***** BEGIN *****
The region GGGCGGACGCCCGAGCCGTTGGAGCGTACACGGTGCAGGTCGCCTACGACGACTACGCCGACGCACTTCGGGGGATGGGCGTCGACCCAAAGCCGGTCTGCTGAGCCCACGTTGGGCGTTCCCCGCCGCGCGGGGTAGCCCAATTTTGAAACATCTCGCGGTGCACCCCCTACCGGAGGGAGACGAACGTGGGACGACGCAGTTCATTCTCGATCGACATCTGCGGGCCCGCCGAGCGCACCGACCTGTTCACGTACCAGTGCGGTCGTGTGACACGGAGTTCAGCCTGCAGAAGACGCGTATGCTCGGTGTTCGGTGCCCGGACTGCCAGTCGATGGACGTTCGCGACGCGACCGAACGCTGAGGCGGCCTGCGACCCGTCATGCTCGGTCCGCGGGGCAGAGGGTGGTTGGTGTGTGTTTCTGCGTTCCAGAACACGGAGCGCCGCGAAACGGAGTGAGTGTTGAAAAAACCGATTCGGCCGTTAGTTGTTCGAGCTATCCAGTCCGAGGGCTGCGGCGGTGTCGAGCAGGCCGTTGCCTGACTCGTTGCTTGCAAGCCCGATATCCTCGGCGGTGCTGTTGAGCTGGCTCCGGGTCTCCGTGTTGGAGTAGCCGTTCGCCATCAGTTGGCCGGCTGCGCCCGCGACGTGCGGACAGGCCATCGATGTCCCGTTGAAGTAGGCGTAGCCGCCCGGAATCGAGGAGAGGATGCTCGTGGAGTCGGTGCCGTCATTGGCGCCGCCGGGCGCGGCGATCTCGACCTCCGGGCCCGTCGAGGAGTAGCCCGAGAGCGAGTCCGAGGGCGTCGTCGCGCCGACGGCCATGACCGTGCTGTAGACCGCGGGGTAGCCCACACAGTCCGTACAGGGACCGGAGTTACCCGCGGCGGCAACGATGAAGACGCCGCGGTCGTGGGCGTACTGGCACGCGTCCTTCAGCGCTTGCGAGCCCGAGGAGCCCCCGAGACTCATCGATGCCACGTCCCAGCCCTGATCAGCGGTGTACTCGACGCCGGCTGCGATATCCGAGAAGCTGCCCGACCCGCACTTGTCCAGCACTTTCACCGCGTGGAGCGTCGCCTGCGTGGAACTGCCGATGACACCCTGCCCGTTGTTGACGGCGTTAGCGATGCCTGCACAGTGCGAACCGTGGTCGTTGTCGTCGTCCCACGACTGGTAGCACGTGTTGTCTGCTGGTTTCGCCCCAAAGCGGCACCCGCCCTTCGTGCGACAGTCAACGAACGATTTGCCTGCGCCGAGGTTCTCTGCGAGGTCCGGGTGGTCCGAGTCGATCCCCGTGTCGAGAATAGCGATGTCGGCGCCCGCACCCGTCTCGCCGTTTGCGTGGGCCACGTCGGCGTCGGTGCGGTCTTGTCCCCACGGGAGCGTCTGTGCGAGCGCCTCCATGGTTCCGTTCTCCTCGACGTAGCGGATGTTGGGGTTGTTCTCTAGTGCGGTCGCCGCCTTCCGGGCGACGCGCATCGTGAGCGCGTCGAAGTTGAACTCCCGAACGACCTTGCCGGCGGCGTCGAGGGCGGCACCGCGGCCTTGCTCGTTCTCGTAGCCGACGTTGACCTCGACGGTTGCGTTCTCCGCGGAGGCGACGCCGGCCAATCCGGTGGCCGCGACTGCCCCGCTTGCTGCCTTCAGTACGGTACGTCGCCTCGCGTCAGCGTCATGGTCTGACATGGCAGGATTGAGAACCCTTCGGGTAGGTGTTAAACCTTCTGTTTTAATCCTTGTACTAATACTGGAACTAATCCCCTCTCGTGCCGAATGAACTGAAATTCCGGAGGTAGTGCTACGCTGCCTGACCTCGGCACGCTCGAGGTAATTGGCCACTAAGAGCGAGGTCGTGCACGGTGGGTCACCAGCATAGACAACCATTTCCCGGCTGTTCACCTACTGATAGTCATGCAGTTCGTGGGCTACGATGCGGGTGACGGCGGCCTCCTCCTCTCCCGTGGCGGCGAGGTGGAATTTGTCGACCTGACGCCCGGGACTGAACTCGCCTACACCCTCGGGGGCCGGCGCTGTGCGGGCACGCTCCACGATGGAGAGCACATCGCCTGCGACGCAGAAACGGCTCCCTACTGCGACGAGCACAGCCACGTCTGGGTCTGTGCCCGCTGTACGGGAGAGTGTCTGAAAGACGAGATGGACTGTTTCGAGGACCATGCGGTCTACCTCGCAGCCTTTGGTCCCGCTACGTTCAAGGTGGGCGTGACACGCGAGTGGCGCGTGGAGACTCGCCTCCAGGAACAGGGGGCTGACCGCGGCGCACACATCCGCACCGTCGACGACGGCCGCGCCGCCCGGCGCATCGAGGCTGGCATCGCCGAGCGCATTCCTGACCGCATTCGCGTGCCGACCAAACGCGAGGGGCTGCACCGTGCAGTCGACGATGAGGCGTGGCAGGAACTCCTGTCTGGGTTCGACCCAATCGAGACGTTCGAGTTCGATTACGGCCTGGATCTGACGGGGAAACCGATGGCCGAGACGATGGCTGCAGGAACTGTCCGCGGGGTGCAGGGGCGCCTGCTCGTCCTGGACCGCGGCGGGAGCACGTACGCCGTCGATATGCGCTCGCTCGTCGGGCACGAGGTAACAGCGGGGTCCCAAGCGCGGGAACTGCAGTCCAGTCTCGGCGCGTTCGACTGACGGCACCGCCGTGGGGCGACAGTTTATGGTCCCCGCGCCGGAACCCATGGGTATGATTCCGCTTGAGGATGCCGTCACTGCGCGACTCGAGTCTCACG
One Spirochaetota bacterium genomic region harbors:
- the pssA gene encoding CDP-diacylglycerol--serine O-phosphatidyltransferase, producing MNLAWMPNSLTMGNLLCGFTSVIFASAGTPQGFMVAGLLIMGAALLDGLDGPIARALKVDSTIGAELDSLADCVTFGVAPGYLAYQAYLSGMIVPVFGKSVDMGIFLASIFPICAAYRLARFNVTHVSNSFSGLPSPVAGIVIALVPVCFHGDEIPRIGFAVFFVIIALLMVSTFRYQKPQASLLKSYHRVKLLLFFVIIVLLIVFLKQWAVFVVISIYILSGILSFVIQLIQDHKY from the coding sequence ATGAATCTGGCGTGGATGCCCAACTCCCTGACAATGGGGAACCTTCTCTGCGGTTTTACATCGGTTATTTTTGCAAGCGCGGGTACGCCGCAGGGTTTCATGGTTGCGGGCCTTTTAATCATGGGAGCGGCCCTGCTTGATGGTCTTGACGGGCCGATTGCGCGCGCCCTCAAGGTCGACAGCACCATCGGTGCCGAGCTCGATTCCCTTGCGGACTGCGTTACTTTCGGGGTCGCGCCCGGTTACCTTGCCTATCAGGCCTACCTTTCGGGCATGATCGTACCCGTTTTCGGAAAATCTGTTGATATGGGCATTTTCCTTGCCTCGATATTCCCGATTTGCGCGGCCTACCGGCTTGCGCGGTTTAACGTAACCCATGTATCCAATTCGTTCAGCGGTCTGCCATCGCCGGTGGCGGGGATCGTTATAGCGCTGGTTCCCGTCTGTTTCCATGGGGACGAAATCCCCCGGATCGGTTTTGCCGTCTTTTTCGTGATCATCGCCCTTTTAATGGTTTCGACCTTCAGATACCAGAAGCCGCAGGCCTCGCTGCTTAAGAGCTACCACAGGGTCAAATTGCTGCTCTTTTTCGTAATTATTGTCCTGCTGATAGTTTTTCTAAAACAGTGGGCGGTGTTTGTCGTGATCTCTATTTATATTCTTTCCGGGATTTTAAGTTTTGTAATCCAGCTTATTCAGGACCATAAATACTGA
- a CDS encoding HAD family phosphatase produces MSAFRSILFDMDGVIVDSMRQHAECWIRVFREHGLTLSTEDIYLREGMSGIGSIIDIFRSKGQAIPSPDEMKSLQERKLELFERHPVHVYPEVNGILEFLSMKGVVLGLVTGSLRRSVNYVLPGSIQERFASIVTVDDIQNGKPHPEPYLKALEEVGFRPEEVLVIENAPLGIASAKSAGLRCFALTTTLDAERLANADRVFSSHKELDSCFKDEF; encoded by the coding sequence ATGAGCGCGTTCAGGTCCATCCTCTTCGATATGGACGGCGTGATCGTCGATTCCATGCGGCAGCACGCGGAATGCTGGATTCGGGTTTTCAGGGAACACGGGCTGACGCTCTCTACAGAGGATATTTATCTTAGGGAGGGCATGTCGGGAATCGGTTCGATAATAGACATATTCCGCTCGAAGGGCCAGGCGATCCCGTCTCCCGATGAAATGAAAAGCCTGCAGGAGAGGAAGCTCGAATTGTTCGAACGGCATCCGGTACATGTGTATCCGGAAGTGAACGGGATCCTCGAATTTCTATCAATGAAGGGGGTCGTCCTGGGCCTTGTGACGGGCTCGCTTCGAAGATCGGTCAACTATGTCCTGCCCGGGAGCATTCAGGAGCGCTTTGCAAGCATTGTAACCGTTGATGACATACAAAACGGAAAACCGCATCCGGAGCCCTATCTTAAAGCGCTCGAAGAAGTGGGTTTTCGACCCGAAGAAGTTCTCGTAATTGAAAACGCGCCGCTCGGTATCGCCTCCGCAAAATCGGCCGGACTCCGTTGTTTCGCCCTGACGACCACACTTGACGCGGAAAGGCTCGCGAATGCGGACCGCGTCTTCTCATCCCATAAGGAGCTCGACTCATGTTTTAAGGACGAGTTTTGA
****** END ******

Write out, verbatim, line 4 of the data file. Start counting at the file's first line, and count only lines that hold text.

- a CDS encoding HAD family phosphatase produces MSAFRSILFDMDGVIVDSMRQHAECWIRVFREHGLTLSTEDIYLREGMSGIGSIIDIFRSKGQAIPSPDEMKSLQERKLELFERHPVHVYPEVNGILEFLSMKGVVLGLVTGSLRRSVNYVLPGSIQERFASIVTVDDIQNGKPHPEPYLKALEEVGFRPEEVLVIENAPLGIASAKSAGLRCFALTTTLDAERLANADRVFSSHKELDSCFKDEF; encoded by the coding sequence ATGAGCGCGTTCAGGTCCATCCTCTTCGATATGGACGGCGTGATCGTCGATTCCATGCGGCAGCACGCGGAATGCTGGATTCGGGTTTTCAGGGAACACGGGCTGACGCTCTCTACAGAGGATATTTATCTTAGGGAGGGCATGTCGGGAATCGGTTCGATAATAGACATATTCCGCTCGAAGGGCCAGGCGATCCCGTCTCCCGATGAAATGAAAAGCCTGCAGGAGAGGAAGCTCGAATTGTTCGAACGGCATCCGGTACATGTGTATCCGGAAGTGAACGGGATCCTCGAATTTCTATCAATGAAGGGGGTCGTCCTGGGCCTTGTGACGGGCTCGCTTCGAAGATCGGTCAACTATGTCCTGCCCGGGAGCATTCAGGAGCGCTTTGCAAGCATTGTAACCGTTGATGACATACAAAACGGAAAACCGCATCCGGAGCCCTATCTTAAAGCGCTCGAAGAAGTGGGTTTTCGACCCGAAGAAGTTCTCGTAATTGAAAACGCGCCGCTCGGTATCGCCTCCGCAAAATCGGCCGGACTCCGTTGTTTCGCCCTGACGACCACACTTGACGCGGAAAGGCTCGCGAATGCGGACCGCGTCTTCTCATCCCATAAGGAGCTCGACTCATGTTTTAAGGACGAGTTTTGA